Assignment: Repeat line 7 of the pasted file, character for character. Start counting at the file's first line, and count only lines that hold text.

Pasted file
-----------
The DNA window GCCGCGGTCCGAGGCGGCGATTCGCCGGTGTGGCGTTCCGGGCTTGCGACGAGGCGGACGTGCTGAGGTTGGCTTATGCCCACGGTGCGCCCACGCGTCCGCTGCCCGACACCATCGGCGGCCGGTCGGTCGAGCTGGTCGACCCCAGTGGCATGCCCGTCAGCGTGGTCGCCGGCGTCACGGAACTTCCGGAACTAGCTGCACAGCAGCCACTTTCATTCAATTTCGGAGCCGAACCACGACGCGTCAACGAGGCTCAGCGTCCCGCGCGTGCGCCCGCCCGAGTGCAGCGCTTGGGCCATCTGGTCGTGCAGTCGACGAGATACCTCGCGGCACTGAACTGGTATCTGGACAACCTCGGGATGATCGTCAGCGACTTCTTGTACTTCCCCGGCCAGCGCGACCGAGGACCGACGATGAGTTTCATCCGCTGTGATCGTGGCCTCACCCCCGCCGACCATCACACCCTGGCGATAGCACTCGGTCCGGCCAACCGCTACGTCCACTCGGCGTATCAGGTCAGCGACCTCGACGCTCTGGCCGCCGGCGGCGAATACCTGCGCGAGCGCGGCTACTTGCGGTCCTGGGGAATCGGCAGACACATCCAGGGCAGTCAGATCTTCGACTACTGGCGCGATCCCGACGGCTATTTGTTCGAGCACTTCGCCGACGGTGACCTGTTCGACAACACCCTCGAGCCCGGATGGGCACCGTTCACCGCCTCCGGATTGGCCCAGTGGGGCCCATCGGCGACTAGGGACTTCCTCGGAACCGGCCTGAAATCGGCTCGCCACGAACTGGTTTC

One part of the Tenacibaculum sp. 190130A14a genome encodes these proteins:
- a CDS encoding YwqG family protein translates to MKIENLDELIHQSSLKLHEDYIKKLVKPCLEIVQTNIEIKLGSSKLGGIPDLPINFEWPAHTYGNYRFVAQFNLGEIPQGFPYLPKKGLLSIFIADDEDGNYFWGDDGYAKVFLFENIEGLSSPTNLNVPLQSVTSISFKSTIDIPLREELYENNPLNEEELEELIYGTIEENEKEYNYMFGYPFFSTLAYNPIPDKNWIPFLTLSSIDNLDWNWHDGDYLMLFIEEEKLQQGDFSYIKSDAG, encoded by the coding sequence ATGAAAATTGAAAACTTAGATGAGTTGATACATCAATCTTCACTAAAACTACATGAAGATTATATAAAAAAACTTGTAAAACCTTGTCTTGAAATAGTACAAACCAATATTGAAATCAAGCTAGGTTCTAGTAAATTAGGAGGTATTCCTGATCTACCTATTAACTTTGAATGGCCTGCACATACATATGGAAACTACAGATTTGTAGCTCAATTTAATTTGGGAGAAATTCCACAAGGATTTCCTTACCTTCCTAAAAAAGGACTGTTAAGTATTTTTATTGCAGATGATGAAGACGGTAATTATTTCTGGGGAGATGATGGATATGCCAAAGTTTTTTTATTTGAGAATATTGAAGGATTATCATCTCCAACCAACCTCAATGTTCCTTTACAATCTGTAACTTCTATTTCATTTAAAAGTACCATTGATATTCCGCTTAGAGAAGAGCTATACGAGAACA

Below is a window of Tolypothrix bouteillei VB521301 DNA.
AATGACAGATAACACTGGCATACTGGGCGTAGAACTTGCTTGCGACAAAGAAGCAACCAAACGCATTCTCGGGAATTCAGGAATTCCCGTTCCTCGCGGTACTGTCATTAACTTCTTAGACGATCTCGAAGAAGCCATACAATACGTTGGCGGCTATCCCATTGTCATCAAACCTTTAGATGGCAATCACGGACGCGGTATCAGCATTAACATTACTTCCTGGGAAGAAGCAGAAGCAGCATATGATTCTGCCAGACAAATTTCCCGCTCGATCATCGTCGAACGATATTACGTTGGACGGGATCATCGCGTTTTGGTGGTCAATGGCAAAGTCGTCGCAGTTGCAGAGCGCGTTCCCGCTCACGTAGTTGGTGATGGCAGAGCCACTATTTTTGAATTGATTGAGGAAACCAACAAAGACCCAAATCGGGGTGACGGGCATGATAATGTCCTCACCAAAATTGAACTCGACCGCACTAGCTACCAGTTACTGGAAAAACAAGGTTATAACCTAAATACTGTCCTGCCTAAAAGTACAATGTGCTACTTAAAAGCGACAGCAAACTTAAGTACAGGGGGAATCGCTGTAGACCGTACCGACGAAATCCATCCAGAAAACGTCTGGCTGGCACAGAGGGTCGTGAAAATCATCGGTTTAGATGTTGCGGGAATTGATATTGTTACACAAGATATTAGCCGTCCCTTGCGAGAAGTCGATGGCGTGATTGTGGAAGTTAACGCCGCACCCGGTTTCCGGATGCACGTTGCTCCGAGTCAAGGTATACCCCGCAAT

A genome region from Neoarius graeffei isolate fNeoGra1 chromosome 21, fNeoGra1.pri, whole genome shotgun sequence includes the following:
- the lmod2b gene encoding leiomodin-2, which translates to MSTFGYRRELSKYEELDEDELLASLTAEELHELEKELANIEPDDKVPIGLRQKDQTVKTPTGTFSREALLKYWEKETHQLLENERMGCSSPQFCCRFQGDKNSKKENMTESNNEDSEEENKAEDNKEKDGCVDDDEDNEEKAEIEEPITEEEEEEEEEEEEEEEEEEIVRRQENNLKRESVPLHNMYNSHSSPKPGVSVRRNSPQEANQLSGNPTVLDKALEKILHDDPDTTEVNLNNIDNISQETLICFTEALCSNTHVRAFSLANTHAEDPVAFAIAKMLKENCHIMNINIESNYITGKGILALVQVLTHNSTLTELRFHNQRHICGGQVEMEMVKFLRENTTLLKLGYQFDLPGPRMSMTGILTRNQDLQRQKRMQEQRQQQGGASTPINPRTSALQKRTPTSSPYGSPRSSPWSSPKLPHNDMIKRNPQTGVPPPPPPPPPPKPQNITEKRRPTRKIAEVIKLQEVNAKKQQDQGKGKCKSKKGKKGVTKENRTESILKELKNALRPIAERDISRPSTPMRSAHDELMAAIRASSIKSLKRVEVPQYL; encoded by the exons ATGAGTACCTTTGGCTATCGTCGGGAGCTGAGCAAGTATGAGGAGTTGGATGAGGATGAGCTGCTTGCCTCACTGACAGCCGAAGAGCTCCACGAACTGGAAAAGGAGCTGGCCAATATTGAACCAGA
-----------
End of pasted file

- the lmod2b gene encoding leiomodin-2, which translates to MSTFGYRRELSKYEELDEDELLASLTAEELHELEKELANIEPDDKVPIGLRQKDQTVKTPTGTFSREALLKYWEKETHQLLENERMGCSSPQFCCRFQGDKNSKKENMTESNNEDSEEENKAEDNKEKDGCVDDDEDNEEKAEIEEPITEEEEEEEEEEEEEEEEEEIVRRQENNLKRESVPLHNMYNSHSSPKPGVSVRRNSPQEANQLSGNPTVLDKALEKILHDDPDTTEVNLNNIDNISQETLICFTEALCSNTHVRAFSLANTHAEDPVAFAIAKMLKENCHIMNINIESNYITGKGILALVQVLTHNSTLTELRFHNQRHICGGQVEMEMVKFLRENTTLLKLGYQFDLPGPRMSMTGILTRNQDLQRQKRMQEQRQQQGGASTPINPRTSALQKRTPTSSPYGSPRSSPWSSPKLPHNDMIKRNPQTGVPPPPPPPPPPKPQNITEKRRPTRKIAEVIKLQEVNAKKQQDQGKGKCKSKKGKKGVTKENRTESILKELKNALRPIAERDISRPSTPMRSAHDELMAAIRASSIKSLKRVEVPQYL; encoded by the exons ATGAGTACCTTTGGCTATCGTCGGGAGCTGAGCAAGTATGAGGAGTTGGATGAGGATGAGCTGCTTGCCTCACTGACAGCCGAAGAGCTCCACGAACTGGAAAAGGAGCTGGCCAATATTGAACCAGA